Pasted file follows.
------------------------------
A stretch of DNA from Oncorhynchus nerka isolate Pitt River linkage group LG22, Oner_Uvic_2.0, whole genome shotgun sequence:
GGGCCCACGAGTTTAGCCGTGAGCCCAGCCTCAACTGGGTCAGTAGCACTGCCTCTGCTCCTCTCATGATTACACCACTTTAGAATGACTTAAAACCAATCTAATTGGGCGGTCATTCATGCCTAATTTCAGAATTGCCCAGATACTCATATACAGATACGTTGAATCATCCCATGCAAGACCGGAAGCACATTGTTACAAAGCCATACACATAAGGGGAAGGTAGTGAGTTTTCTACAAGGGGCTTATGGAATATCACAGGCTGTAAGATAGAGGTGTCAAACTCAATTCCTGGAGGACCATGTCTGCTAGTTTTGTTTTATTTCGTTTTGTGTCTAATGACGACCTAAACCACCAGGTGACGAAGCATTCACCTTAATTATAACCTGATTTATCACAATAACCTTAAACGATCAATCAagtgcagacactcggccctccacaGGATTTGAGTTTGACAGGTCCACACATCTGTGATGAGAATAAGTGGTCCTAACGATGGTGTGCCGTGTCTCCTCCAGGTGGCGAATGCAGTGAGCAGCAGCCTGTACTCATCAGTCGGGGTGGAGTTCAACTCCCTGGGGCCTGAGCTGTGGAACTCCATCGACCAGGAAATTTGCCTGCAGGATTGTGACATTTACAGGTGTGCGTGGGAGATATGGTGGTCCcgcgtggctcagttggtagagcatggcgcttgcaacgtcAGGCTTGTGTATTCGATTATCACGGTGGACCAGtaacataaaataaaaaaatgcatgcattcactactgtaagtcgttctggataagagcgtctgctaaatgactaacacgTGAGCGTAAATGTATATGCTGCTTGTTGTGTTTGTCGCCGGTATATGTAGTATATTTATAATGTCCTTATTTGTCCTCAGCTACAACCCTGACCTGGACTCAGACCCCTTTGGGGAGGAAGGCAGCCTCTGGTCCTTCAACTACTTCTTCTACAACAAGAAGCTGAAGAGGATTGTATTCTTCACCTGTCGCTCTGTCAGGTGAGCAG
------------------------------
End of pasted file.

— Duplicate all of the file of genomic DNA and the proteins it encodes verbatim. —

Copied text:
A stretch of DNA from Oncorhynchus nerka isolate Pitt River linkage group LG22, Oner_Uvic_2.0, whole genome shotgun sequence:
GGGCCCACGAGTTTAGCCGTGAGCCCAGCCTCAACTGGGTCAGTAGCACTGCCTCTGCTCCTCTCATGATTACACCACTTTAGAATGACTTAAAACCAATCTAATTGGGCGGTCATTCATGCCTAATTTCAGAATTGCCCAGATACTCATATACAGATACGTTGAATCATCCCATGCAAGACCGGAAGCACATTGTTACAAAGCCATACACATAAGGGGAAGGTAGTGAGTTTTCTACAAGGGGCTTATGGAATATCACAGGCTGTAAGATAGAGGTGTCAAACTCAATTCCTGGAGGACCATGTCTGCTAGTTTTGTTTTATTTCGTTTTGTGTCTAATGACGACCTAAACCACCAGGTGACGAAGCATTCACCTTAATTATAACCTGATTTATCACAATAACCTTAAACGATCAATCAagtgcagacactcggccctccacaGGATTTGAGTTTGACAGGTCCACACATCTGTGATGAGAATAAGTGGTCCTAACGATGGTGTGCCGTGTCTCCTCCAGGTGGCGAATGCAGTGAGCAGCAGCCTGTACTCATCAGTCGGGGTGGAGTTCAACTCCCTGGGGCCTGAGCTGTGGAACTCCATCGACCAGGAAATTTGCCTGCAGGATTGTGACATTTACAGGTGTGCGTGGGAGATATGGTGGTCCcgcgtggctcagttggtagagcatggcgcttgcaacgtcAGGCTTGTGTATTCGATTATCACGGTGGACCAGtaacataaaataaaaaaatgcatgcattcactactgtaagtcgttctggataagagcgtctgctaaatgactaacacgTGAGCGTAAATGTATATGCTGCTTGTTGTGTTTGTCGCCGGTATATGTAGTATATTTATAATGTCCTTATTTGTCCTCAGCTACAACCCTGACCTGGACTCAGACCCCTTTGGGGAGGAAGGCAGCCTCTGGTCCTTCAACTACTTCTTCTACAACAAGAAGCTGAAGAGGATTGTATTCTTCACCTGTCGCTCTGTCAGGTGAGCAG